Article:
Kate Mitchell invited The Mancunion to Robin Hood: The 80s Panto!, the play’s assistant director, and the talent behind The Spirit of Sherwood. After not having been to a pantomime for 10+ years I was nervous as to what to expect. I anticipated moments of cringing and awkward audience participation. Although my predictions reigned true I was surprised how much I enjoyed myself.
Originally pinned in theatre through five plays about ‘Joly Robyn’ – The story of Robin Hood origins back to the 13th century. Ever since the tale has stayed a beloved classic questioning whether the heroic protagonist was in fact folklore or real. The tale of Robin Hood and Babes in the Wood tells how Robin and his Merry Men try to outfox the villainous – Sheriff of Nottingham, who attempts to kidnap and kill the babes so he may steal their wealth and position in line to the throne.
Pantomimes are traditionally categorised by their participatory form and are typically created for children/families. The audience is encouraged to shout conventional phrases and sing along to the musical numbers. This rendition was clever to blend the nostalgic, treasured English story of Robin Hood with popular hits from the eighties. The mix worked well with the broad age range of the audience. Mums and dads were swaying, sometimes dancing, to the memorable tracks. While the children were captivated by the embellished characters asking for their help in telling this magical tale.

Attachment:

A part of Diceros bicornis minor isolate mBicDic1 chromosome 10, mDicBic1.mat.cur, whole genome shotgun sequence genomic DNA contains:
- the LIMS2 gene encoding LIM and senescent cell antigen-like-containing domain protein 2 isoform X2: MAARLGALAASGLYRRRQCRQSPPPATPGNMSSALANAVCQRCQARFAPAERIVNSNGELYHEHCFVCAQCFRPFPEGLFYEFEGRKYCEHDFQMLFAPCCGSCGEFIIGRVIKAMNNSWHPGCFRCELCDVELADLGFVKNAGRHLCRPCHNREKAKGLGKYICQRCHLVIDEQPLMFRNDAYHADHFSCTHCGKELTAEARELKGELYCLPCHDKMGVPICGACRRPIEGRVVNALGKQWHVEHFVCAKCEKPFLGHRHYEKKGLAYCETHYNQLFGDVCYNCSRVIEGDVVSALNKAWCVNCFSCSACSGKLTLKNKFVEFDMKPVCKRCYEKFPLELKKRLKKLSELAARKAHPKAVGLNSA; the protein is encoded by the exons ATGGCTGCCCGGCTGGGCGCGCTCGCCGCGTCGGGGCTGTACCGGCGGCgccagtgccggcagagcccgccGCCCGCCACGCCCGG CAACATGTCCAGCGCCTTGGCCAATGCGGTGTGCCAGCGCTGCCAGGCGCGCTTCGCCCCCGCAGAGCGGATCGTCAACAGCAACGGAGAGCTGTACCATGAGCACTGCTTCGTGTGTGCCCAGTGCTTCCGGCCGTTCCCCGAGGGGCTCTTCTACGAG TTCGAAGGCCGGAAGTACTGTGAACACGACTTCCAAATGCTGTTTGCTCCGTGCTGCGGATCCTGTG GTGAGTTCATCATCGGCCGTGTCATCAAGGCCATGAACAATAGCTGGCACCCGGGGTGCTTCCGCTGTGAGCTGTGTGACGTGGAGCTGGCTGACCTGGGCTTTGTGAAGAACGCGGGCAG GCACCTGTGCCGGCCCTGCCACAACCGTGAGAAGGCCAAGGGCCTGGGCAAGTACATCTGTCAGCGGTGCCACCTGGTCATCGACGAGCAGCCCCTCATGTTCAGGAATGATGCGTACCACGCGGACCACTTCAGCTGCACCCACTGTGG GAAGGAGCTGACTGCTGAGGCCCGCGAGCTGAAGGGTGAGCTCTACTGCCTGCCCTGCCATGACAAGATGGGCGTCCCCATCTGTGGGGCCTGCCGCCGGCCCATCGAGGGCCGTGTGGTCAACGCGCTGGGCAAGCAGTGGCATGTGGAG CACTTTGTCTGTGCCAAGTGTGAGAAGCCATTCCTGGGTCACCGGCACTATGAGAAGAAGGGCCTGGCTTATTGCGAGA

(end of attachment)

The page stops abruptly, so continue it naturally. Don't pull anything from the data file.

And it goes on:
One feature this play showcased beautifully, which I rarely see in the plays I normally attend, is the talent of local children. The dancers making up Team Bow and Team Arrow were charming and gifted. The choreography was a weighty portion of the storytelling and the children memorised and executed every move beautifully. I think, particularly in the festive season, it’s lovely to see the happiness of children involved in or watching the legend of Robin Hood come to life. The belief in another world, and of magic, radiated from their energy.
The performance, in comparison with others my partner had seen, was very impressive. eight-freestyle displayed skill to achieve such a filled atmosphere, considering the small size of the audience which can easily kill the buzz. The vast amount of 80s tracks was unexpected and energising. Everything from ‘Im Walking on Sunshine’ to a progressively feminist take on ‘Holding Out for a Hero’.
Adult and child-themed comedic threads were perfectly balanced. The suggestive comments of Nursie played by Jonathan Mayor (Look Northwest with David Bellamy) had me in stitches. His previous performances have been noted by Sarah Millican: “Marvellously wicked.” and Rob Brydon: “Naughty, but nice!”, I must agree. She seductively teased not one but two members of the audience, significantly older males, who played along well with the flirtation. She even came out to hug them at the end. Her wit and compelling presence stole the show for me.
Fun and frolics brought by Gilbert the Goth (Connor Wyse) and Red Redmond (Alan A’Dale) (Live At The Apollo and RuPaul’s Drag Race), who also co-wrote the script with Sean Canning; I feel I must complement. There was never a dull moment while they occupied the stage. The actors delivered their hilarious and poorly coordinated characters with extremely credible energy and enthusiasm.